She was a track star, a straight “A” student, and she did everything right. So right, in fact, that she yearned to do wrong; to be wild, to let go, to grow up.
I, apparently, was someone wrong at exactly the right time. Suspended from school for fighting and cutting classes, talking back to the teachers, saying whatever I thought or felt. I had started a process of giving up on what I had believed in, a process which was to last more than a decade; but I was seventeen, and I didn’t care.
So, we ended up together: for almost a year and half, even into college. She held onto me for that while as a way of showing she wasn’t just going to read off of the family script anymore. And I wore her like a prize: look, you all said I was nobody, but she’s with me.
We poured almost every drop of nascent passion we had into each other. I say ‘almost’ because, it turns out, we each had someone on the side. She had a boy from another school she saw at track meets. I had a girl who took piano from my old teacher. And so it went, until she ended it because she’d met someone else.
That was more than thirty-five years ago, and she’s still with that same “someone else”. I bounced around from girl to girl, then woman to woman, trying to find someone else who fit my maladapted behavior. Still, for years, I thought about her. It wasn’t that she was the most passionate love I’d ever had, although she was more-or-less the first. It was that she made feel like a better person, while she felt like a worse one — which was what she was after, at the time. Her fundamental decency, however, she could never really overcome with me, nor did I want her to.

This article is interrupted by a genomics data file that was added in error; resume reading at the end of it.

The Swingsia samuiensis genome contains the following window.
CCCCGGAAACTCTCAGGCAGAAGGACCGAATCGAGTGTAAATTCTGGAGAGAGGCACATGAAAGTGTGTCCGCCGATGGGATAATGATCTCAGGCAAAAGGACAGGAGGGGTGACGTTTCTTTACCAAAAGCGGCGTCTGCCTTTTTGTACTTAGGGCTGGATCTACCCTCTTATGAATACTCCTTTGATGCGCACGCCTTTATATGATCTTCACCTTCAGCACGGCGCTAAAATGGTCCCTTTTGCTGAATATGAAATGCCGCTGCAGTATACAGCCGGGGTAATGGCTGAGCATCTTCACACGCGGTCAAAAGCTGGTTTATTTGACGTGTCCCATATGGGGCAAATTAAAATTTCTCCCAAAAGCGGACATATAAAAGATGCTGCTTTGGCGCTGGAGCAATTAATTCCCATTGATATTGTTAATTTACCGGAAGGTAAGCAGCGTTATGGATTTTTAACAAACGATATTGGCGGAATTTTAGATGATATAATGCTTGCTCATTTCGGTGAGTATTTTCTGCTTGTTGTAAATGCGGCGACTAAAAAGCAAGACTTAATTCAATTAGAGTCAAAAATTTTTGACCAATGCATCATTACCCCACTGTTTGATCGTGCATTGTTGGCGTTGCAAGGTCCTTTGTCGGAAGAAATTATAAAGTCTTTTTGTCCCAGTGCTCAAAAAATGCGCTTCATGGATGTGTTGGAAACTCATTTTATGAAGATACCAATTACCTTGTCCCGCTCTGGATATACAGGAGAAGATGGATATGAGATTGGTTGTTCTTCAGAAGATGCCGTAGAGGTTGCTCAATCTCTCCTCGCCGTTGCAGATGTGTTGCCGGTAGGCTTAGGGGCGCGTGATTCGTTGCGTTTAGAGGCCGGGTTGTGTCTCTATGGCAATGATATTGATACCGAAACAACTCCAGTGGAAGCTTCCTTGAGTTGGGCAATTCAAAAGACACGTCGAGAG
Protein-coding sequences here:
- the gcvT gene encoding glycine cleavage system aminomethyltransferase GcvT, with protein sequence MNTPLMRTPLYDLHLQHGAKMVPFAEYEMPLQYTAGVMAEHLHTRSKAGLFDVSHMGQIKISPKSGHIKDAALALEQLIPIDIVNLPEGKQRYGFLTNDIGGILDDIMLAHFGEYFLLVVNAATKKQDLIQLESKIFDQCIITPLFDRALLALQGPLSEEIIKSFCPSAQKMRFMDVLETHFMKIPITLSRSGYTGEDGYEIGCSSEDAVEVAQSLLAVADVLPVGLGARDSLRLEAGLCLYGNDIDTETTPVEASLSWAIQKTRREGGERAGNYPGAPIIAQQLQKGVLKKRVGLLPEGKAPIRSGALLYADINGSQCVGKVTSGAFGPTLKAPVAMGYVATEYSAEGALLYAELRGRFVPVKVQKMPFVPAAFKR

But even though I was only a step for her on the road to who she wanted to be, she saw something in me; and even after a breakup, and all the heartache that entailed, she left me with a gift: the realization that I could, after all, be with somebody, and both of us enjoy it. We were not meant to spend our lives together, but I learned a lot from her and our interaction; eventually, we both realized (although she much sooner) that running from who we were was never going to change who we were.
So I have my memories of her; I see her, thoughtful, sitting down by the water’s edge, dreaming of something, something she had yet to find, but that she did find. And I also realize, that I loved her, not just for what she did for me, but because I took delight in her, and wanted her to be happy even after we split.
For love is like any other type of activity, we only get better at it by doing it.